RADICAL NOTES

196. The "Bird" Radical: 鳥

The 11-stroke "bird" radical 鳥 may look complicated, but it appears in just a smattering of Joyo kanji and never changes its shape. 

In Very Few Joyo Kanji

The 鳥 radical is on duty in only four Joyo kanji:

鳥 (174: bird; chicken)
鳴 (209: to cry (animals); to bark; to ring; echo)
鶏 (1206: chicken)
(2072: crane)

And it's the off-duty radical in only one Joyo character:

島 (358: island)

Actually, it plays a poetic role in this last character, which combines 鳥 (bird) and 山 (mountain). Henshall presents the etymology as "mountains where birds alight," which is to say "islands in the sea." Lovely!

  Photo Credit: Eve Kushner

Part of a sign for a restaurant that serves fried chicken:

鶏 (とり: chicken)
から揚げ (からあげ: fried)

The Japanese Name とり

Just as we read the kanji 鳥 with the kun-yomi of とり, we can read the radical 鳥 as とり. It can go by the name とりへん when it appears on the left side of a kanji, but no Joyo characters have it there.

When it's on the right side, this radical qualifies as a とりつくり. It's in that position in all three Joyo kanji that contain this on-duty radical, aside from 鳥 itself.

Photo Credit: Yoshikazu Kunugi

Old, inscribed slab at Asuka-dera Temple in Nara. The writing on the stone is as follows:

飛鳥 (あすか: flying bird)
大佛 (だいぶつ: great Buddha)

The last kanji, which is non-Joyo, is the old form of 仏.

A Sound-Alike in English

Whereas 鳥 is the "bird" radical, Radical 172 is 隹 (ふるとり), the "old bird" radical. I don't think 隹 was named for an aged bird! Rather, multiple sources say that 隹 is called that because it's a component in the non-Joyo 舊, which is the former way of writing 旧 (old). 

Nelson describes 隹 as a "less complicated" bird, as opposed to 鳥, which he deems a "long-tailed" bird!

Photo Credit: Eve Kushner

A parrot. The non-Joyo kanji for "parrot" is insanely busy: 鸚. Two seashells, a woman, and a bird! To convey "parrot," you need the compound 鸚鵡 (おうむ), which particularly refers to large types. The Japanese usually render this as オウム, rather than using two non-Joyo characters.

Incidentally, 鳥 and 隹 combine in several kanji, including these:

鶴 (2072: crane)
鷦 (ショウ: wren)
鵻 (こばと: pigeon)
鷹 (たか: hawk)
鸛 (こうのとり: Japanese stork)

All but the first are non-Joyo. As it turns out, 鳥 serves as the on-duty radical in quite a few non-Joyo characters that represent types of birds.

Photo Credit: Eve Kushner

A macaw, usually written in Japanese as こんごういんこ, though the kanji rendering 金剛鸚哥 is also possible.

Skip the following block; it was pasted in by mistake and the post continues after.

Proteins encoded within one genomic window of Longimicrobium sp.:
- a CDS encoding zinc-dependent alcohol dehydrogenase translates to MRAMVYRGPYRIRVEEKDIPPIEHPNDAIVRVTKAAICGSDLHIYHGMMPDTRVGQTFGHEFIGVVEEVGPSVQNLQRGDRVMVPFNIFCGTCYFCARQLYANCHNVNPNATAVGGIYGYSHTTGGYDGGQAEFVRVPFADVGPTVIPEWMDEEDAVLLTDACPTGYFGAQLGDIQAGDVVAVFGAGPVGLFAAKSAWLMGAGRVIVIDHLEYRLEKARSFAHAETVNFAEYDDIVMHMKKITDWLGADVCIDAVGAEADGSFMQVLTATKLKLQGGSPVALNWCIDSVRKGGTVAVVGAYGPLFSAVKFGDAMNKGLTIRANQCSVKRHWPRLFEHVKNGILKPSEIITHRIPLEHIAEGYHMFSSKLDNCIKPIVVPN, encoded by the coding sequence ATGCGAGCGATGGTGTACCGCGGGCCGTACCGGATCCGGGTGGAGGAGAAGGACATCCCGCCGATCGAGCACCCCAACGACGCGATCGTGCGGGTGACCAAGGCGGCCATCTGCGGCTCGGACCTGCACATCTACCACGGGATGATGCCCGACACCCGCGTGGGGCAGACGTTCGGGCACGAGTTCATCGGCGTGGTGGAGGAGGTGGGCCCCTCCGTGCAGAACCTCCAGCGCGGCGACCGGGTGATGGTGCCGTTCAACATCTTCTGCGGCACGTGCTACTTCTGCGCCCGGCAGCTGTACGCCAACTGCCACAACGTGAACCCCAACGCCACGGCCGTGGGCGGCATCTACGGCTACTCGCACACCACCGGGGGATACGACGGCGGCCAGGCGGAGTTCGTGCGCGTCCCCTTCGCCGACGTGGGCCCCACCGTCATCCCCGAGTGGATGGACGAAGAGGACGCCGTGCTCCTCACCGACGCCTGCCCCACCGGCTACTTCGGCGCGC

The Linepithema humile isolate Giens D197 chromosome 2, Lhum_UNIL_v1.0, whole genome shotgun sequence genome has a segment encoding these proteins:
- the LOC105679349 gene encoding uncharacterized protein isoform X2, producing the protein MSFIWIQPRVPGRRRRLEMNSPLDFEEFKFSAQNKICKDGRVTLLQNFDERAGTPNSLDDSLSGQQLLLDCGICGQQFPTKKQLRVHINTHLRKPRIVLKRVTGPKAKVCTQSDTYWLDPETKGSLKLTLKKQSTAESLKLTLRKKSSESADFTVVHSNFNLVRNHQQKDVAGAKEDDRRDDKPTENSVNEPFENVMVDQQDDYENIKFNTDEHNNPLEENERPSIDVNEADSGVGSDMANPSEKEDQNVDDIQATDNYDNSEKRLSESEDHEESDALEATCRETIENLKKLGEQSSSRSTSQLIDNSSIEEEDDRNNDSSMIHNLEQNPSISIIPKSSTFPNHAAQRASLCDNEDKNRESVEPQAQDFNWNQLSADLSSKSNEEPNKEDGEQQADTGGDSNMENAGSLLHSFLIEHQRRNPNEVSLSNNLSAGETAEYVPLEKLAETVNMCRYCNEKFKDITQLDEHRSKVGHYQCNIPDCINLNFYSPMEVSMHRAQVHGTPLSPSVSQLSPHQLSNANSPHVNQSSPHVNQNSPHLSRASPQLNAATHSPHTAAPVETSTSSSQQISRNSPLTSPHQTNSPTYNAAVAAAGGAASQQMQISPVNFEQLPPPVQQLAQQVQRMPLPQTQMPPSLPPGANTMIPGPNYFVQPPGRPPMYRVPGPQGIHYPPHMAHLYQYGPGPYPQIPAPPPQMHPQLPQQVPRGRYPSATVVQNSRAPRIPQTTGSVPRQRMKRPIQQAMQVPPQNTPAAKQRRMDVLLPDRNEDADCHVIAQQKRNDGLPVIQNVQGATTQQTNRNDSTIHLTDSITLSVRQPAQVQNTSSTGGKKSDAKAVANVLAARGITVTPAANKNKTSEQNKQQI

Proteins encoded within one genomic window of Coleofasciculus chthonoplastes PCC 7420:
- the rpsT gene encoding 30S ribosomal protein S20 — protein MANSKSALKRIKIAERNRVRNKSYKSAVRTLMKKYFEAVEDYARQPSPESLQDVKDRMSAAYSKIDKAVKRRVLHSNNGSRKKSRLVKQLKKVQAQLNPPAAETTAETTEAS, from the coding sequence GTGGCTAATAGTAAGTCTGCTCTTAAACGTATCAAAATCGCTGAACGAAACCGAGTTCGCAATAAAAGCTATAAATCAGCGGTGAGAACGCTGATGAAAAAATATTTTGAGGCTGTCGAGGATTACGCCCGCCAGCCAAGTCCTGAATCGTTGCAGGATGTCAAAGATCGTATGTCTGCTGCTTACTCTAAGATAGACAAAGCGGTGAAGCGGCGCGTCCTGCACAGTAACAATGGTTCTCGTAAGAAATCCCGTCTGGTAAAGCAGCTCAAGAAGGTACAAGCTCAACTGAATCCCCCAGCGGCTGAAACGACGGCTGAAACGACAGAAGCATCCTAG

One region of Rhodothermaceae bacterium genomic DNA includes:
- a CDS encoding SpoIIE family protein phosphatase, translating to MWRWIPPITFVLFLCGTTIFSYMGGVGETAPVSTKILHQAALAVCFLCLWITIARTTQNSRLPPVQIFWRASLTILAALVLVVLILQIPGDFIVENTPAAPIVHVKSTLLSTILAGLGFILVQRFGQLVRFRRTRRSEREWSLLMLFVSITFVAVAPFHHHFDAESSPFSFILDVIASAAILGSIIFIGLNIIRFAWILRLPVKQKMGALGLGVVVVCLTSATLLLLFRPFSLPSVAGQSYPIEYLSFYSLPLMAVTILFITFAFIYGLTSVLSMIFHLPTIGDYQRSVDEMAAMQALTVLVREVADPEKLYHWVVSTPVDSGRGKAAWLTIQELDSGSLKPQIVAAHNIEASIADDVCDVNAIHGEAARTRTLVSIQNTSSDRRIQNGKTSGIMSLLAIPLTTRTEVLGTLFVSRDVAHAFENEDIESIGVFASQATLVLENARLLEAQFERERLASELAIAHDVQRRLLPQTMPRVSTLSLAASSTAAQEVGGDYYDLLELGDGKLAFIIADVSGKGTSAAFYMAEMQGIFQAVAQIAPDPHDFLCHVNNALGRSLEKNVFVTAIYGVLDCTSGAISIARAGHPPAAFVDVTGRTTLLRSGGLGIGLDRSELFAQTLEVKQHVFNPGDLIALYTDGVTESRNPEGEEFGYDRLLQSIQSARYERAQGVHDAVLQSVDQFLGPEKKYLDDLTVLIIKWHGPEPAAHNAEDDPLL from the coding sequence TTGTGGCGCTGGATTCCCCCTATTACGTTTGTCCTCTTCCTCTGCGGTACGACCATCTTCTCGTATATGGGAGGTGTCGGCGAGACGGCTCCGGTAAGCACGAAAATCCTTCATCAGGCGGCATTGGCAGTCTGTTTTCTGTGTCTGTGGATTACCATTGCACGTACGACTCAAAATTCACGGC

A Look-Alike

As long as we're staying on our toes (talons?) about radicals that one can easily mix up, let's be sure to keep 鳥 and 馬 straight. The latter is Radical 187, the "horse" radical. It looks like a cross between 鳥 and 隹, doesn't it?

Photo Credit: Eve Kushner

Can you find three instances of 鳥 in this sign for a restaurant?! The first two aren't that hard; they appear in the top line in 焼鳥 (やきとり) and 鳥から揚げ (とりからあげ). The big writing contains the third bird in 地鳥. My proofreader says this should actually be 地鶏庵 (じどりあん), where 地鶏 (じり) means "regional chicken specialty" and 庵 (あん) is a non-Joyo kanji meaning "shop." Incidentally, the remaining word in the top line is おでん酒場; おでん is a hot-pot dish traditionally eaten in winter, and 酒場 (さかば) means "bar." As for the vertical part, this shop (-店: -てん) is in the old part of Niigata, known as 古町 (ふるまち). 

Etymologies of Kanji with 鳥

Let's look more closely at the role 鳥 plays in the four Joyo kanji in which it's the active radical.

鳥 (174: bird, chicken)

Henshall says that 鳥 is a pictograph of a bird. Here's what 鳥 used to look like, per Sears:

LST–seal style.

Oracle style.

Ah, the second one certainly seems pictographic!

Photo Credit: Corey Linstrom

At a kushiyaki (grilled skewers) place called 鳥茂 (とりしげ) in Shinjuku, Tokyo, the old-style characters on the noren (the slit curtain at the entrance) are 鳥茂. By the way, 茂 means "to grow luxuriantly," referring to bushes or weeds. It's possible that the 茂 relates to the owner's name, as in the surname 茂田 (しげた) or the male given names 茂 (しげる) or 茂雄 (しげお).

鳴 (209: to cry (animals); to bark; to ring; echo)

This kanji combines 口 (mouth) and 鳥 (bird), says Henshall. The character originally meant "bird call" (that is, the sound a bird makes, not the noise you might make to summon a bird). Then it broadened to include other animals and inanimate sources, such as bells.

Photo Credit: Eve Kushner

鶏 (1206: chicken)

In this kanji, the right side is definitely "bird," says Henshall. The left is a phonetic substitute for a more complex shape that means "cockscomb." Thus, 鶏 symbolizes "bird with cockscomb," which is to say "cock," "hen," or "chicken." Incidentally, the Joyo kun-yomi of にわとりtells us that a chicken is a bird (とり) of the garden (にわ).

Photo Credit: Taisaku Nogi

Image of feathered creatures at Yokokan (養浩館, ようこうかん), a historic estate in Fukui Prefecture.

鶴 (2072: crane)

The right side of 鶴 means "bird." On that everyone agrees.

According to Kanjigen, the left side, which is 寉, contributes sound and means “(bird that) soars high.” Because the same component appears in 確 (certain) and originally meant “white” there, Kanjigen asserts that it would be better to interpret the 寉 in 鶴 as "white," too. "White bird" for 鶴 makes perfect sense, but the reasoning strikes me as strange because one rarely finds such consistency in the kanji world.

Henshall defines the left side of 鶴 as "crested bird"—specifically, a crane. He further says that the 寉 acts phonetically to express "hard" and possibly "white" (as cranes are mostly white).

Photo Credit: Eve Kushner

A restaurant in San Francisco's Japantown is called 串鶴 (くしつる: Crane Skewers). I don't believe they actually serve cranes on skewers!

 

 

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